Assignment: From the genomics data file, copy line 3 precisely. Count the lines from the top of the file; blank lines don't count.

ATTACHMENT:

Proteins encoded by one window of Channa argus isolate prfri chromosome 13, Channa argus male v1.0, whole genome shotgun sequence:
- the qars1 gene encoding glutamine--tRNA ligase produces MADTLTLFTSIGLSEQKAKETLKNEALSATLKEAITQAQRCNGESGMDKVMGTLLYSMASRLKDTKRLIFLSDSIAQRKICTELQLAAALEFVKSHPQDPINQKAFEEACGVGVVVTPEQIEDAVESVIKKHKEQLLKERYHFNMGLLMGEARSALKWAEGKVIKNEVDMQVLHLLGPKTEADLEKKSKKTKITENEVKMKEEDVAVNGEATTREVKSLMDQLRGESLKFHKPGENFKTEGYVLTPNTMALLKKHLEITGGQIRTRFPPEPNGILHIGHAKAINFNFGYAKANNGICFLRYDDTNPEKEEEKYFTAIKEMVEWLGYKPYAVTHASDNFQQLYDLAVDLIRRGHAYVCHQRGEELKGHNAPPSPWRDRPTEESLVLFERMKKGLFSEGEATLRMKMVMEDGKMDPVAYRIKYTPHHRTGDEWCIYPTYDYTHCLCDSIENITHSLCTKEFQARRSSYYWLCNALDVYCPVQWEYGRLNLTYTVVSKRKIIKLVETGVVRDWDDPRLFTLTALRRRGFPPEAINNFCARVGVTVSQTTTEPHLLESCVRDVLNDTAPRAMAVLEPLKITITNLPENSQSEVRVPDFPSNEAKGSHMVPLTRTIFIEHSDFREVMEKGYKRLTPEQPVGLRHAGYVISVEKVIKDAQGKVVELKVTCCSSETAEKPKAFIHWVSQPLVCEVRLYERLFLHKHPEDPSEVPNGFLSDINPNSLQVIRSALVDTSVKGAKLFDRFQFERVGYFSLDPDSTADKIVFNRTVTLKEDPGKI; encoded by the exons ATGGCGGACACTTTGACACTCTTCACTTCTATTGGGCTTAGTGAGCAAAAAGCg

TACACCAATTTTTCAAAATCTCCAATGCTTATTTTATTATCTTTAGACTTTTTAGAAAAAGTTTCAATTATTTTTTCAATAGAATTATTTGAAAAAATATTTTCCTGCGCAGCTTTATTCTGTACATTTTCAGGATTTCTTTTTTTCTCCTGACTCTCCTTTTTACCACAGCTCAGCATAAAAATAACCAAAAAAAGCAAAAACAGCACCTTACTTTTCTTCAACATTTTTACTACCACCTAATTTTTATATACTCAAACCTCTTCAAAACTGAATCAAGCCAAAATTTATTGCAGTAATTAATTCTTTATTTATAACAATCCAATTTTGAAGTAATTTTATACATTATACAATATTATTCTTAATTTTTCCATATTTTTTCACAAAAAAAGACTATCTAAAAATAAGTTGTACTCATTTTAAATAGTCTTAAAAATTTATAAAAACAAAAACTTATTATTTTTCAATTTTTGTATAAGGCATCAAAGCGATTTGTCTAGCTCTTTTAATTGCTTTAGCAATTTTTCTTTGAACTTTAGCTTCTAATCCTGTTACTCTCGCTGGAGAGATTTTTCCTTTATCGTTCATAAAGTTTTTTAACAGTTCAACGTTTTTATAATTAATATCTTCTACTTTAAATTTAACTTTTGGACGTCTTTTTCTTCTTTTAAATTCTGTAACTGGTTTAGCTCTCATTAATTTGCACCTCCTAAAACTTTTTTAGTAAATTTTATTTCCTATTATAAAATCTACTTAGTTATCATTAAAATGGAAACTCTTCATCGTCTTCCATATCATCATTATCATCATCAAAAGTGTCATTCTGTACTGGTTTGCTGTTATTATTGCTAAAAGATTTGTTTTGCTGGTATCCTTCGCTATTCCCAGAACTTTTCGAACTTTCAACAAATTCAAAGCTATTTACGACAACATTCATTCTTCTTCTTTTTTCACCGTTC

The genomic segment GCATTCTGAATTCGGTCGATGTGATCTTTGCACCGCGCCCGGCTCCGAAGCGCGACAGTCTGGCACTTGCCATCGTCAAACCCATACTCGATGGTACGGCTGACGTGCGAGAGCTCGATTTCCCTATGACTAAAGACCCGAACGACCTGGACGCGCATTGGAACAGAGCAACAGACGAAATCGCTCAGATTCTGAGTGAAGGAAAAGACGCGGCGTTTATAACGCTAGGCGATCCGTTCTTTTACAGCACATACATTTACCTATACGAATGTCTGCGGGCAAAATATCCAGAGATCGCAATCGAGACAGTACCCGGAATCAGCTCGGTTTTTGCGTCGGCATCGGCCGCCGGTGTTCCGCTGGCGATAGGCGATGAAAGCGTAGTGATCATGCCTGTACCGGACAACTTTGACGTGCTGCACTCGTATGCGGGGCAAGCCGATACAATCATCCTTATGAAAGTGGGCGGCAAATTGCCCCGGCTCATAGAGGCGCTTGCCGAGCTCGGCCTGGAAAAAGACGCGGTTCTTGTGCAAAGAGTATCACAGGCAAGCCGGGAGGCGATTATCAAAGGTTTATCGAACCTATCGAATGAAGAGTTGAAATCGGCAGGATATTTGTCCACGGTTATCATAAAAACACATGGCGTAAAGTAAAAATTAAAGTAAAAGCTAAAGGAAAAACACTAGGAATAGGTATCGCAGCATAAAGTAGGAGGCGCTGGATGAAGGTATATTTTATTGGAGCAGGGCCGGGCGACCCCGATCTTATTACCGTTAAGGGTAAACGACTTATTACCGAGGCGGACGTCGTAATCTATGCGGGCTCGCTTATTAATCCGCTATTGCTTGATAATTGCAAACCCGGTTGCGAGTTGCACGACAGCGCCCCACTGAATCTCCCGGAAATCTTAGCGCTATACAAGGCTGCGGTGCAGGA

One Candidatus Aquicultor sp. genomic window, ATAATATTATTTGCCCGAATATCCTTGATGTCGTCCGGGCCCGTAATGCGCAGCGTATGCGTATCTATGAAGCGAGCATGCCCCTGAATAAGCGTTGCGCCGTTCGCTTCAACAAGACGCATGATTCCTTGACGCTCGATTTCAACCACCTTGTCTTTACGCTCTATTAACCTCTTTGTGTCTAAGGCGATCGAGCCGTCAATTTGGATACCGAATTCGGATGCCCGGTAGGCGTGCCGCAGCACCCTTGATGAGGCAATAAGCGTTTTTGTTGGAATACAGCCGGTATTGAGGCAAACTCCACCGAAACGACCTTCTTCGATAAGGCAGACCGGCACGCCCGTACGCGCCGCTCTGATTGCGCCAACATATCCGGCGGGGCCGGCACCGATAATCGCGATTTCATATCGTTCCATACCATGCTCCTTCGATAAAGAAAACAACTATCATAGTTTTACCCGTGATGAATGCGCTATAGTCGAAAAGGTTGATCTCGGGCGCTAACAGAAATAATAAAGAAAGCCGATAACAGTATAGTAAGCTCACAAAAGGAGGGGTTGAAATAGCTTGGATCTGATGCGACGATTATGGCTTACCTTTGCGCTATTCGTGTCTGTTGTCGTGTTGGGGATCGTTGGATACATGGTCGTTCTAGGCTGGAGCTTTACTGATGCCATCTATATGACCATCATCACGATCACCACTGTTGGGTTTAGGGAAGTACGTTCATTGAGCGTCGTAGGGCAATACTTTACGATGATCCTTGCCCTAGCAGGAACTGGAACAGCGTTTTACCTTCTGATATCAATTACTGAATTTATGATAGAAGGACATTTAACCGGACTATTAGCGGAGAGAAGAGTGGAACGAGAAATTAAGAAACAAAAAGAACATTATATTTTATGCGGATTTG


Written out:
TACACCAATTTTTCAAAATCTCCAATGCTTATTTTATTATCTTTAGACTTTTTAGAAAAAGTTTCAATTATTTTTTCAATAGAATTATTTGAAAAAATATTTTCCTGCGCAGCTTTATTCTGTACATTTTCAGGATTTCTTTTTTTCTCCTGACTCTCCTTTTTACCACAGCTCAGCATAAAAATAACCAAAAAAAGCAAAAACAGCACCTTACTTTTCTTCAACATTTTTACTACCACCTAATTTTTATATACTCAAACCTCTTCAAAACTGAATCAAGCCAAAATTTATTGCAGTAATTAATTCTTTATTTATAACAATCCAATTTTGAAGTAATTTTATACATTATACAATATTATTCTTAATTTTTCCATATTTTTTCACAAAAAAAGACTATCTAAAAATAAGTTGTACTCATTTTAAATAGTCTTAAAAATTTATAAAAACAAAAACTTATTATTTTTCAATTTTTGTATAAGGCATCAAAGCGATTTGTCTAGCTCTTTTAATTGCTTTAGCAATTTTTCTTTGAACTTTAGCTTCTAATCCTGTTACTCTCGCTGGAGAGATTTTTCCTTTATCGTTCATAAAGTTTTTTAACAGTTCAACGTTTTTATAATTAATATCTTCTACTTTAAATTTAACTTTTGGACGTCTTTTTCTTCTTTTAAATTCTGTAACTGGTTTAGCTCTCATTAATTTGCACCTCCTAAAACTTTTTTAGTAAATTTTATTTCCTATTATAAAATCTACTTAGTTATCATTAAAATGGAAACTCTTCATCGTCTTCCATATCATCATTATCATCATCAAAAGTGTCATTCTGTACTGGTTTGCTGTTATTATTGCTAAAAGATTTGTTTTGCTGGTATCCTTCGCTATTCCCAGAACTTTTCGAACTTTCAACAAATTCAAAGCTATTTACGACAACATTCATTCTTCTTCTTTTTTCACCGTTC